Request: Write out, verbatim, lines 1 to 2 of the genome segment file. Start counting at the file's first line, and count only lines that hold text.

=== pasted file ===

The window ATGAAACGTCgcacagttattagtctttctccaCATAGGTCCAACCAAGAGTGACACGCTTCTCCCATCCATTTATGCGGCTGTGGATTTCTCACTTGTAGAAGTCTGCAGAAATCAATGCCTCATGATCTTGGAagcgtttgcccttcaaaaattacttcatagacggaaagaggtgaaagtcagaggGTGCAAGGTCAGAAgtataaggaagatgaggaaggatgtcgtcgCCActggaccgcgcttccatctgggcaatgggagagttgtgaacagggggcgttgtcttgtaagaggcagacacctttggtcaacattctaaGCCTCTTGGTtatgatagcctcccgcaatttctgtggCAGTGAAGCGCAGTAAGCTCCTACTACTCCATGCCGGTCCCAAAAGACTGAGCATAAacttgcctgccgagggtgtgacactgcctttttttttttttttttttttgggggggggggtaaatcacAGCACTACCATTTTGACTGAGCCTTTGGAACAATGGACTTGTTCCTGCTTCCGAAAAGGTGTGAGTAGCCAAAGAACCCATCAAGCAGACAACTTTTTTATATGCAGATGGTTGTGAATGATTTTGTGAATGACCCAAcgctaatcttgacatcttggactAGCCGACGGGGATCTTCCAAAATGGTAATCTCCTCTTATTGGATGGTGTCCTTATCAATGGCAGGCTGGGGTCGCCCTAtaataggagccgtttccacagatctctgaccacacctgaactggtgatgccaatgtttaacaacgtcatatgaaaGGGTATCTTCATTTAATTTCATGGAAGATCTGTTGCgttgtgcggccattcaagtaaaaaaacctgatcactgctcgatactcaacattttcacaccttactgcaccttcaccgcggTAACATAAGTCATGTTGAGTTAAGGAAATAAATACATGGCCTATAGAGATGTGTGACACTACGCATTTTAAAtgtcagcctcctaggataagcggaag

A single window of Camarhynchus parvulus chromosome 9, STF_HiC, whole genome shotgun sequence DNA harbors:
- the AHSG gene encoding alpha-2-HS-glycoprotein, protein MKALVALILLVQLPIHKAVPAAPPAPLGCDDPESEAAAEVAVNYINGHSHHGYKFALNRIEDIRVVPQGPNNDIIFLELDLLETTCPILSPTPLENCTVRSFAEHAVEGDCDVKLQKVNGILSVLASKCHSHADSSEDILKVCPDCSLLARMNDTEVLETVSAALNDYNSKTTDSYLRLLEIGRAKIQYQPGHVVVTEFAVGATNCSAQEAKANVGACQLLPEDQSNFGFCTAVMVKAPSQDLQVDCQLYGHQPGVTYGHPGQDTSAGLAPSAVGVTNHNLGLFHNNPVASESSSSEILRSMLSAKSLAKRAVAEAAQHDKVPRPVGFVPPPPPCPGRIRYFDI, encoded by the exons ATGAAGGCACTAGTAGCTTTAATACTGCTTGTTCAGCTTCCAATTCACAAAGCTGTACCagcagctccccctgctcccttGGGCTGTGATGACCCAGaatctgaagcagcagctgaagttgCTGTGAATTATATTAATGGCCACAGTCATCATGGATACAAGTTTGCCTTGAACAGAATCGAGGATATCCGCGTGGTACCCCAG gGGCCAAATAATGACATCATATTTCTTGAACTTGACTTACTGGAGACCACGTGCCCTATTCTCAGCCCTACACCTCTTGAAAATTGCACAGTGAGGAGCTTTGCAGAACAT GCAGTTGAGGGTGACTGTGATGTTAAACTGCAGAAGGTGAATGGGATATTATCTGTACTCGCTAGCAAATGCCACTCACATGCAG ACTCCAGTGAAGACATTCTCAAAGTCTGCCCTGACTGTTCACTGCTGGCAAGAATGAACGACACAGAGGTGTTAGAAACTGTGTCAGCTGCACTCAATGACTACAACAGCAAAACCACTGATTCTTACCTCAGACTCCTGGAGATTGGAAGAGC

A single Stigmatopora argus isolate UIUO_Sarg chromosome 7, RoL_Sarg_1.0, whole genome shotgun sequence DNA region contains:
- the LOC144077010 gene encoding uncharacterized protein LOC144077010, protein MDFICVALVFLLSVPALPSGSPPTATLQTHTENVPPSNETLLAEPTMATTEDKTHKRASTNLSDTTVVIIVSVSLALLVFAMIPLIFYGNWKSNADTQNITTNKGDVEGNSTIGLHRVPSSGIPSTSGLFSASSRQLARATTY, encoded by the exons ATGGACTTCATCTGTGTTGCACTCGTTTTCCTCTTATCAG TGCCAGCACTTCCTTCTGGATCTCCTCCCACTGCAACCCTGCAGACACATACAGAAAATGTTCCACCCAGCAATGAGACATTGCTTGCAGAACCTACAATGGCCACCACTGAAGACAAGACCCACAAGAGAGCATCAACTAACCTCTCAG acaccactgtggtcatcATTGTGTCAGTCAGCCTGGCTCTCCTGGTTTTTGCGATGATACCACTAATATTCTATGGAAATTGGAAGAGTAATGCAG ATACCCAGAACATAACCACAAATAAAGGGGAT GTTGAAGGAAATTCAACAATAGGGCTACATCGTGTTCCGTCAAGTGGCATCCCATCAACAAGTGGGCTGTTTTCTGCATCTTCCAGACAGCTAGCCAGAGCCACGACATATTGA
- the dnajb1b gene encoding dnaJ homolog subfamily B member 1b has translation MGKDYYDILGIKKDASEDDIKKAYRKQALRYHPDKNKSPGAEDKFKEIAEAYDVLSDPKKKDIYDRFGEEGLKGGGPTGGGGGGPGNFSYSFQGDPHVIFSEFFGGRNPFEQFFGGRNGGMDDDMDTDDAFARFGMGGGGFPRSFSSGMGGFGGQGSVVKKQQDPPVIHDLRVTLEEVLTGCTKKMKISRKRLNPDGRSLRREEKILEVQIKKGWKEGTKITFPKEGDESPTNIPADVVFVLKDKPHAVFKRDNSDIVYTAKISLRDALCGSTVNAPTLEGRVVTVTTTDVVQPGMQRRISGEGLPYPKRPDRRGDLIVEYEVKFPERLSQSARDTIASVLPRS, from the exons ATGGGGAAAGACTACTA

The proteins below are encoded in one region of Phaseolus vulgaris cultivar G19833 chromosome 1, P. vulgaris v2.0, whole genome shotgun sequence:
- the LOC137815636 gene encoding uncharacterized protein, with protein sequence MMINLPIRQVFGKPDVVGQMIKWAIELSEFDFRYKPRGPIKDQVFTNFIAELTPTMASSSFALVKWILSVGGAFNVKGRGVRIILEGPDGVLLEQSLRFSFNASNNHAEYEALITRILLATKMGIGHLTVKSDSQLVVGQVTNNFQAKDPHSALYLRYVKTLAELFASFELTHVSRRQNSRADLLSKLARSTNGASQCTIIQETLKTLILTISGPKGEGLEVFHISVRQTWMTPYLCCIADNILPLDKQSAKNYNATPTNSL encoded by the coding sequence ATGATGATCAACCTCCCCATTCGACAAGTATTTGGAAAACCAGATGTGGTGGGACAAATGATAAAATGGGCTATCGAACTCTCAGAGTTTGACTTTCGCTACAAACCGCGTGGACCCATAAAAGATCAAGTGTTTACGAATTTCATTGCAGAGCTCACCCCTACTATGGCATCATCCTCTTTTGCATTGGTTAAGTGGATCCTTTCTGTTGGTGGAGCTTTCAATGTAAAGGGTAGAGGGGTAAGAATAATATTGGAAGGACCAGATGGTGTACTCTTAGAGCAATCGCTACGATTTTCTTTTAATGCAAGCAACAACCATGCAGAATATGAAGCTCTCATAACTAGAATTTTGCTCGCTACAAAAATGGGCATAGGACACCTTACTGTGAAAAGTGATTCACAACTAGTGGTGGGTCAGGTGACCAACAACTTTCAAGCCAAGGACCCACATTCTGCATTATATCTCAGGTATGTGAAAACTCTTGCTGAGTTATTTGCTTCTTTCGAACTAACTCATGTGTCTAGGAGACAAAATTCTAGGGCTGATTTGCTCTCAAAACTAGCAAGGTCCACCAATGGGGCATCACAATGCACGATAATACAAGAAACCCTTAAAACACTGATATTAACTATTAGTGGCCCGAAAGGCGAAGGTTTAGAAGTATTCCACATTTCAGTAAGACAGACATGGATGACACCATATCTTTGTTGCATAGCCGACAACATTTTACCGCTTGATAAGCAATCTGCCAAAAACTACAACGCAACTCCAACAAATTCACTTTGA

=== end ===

The window ATGAAACGTCgcacagttattagtctttctccaCATAGGTCCAACCAAGAGTGACACGCTTCTCCCATCCATTTATGCGGCTGTGGATTTCTCACTTGTAGAAGTCTGCAGAAATCAATGCCTCATGATCTTGGAagcgtttgcccttcaaaaattacttcatagacggaaagaggtgaaagtcagaggGTGCAAGGTCAGAAgtataaggaagatgaggaaggatgtcgtcgCCActggaccgcgcttccatctgggcaatgggagagttgtgaacagggggcgttgtcttgtaagaggcagacacctttggtcaacattctaaGCCTCTTGGTtatgatagcctcccgcaatttctgtggCAGTGAAGCGCAGTAAGCTCCTACTACTCCATGCCGGTCCCAAAAGACTGAGCATAAacttgcctgccgagggtgtgacactgcctttttttttttttttttttttgggggggggggtaaatcacAGCACTACCATTTTGACTGAGCCTTTGGAACAATGGACTTGTTCCTGCTTCCGAAAAGGTGTGAGTAGCCAAAGAACCCATCAAGCAGACAACTTTTTTATATGCAGATGGTTGTGAATGATTTTGTGAATGACCCAAcgctaatcttgacatcttggactAGCCGACGGGGATCTTCCAAAATGGTAATCTCCTCTTATTGGATGGTGTCCTTATCAATGGCAGGCTGGGGTCGCCCTAtaataggagccgtttccacagatctctgaccacacctgaactggtgatgccaatgtttaacaacgtcatatgaaaGGGTATCTTCATTTAATTTCATGGAAGATCTGTTGCgttgtgcggccattcaagtaaaaaaacctgatcactgctcgatactcaacattttcacaccttactgcaccttcaccgcggTAACATAAGTCATGTTGAGTTAAGGAAATAAATACATGGCCTATAGAGATGTGTGACACTACGCATTTTAAAtgtcagcctcctaggataagcggaag

A single window of Camarhynchus parvulus chromosome 9, STF_HiC, whole genome shotgun sequence DNA harbors: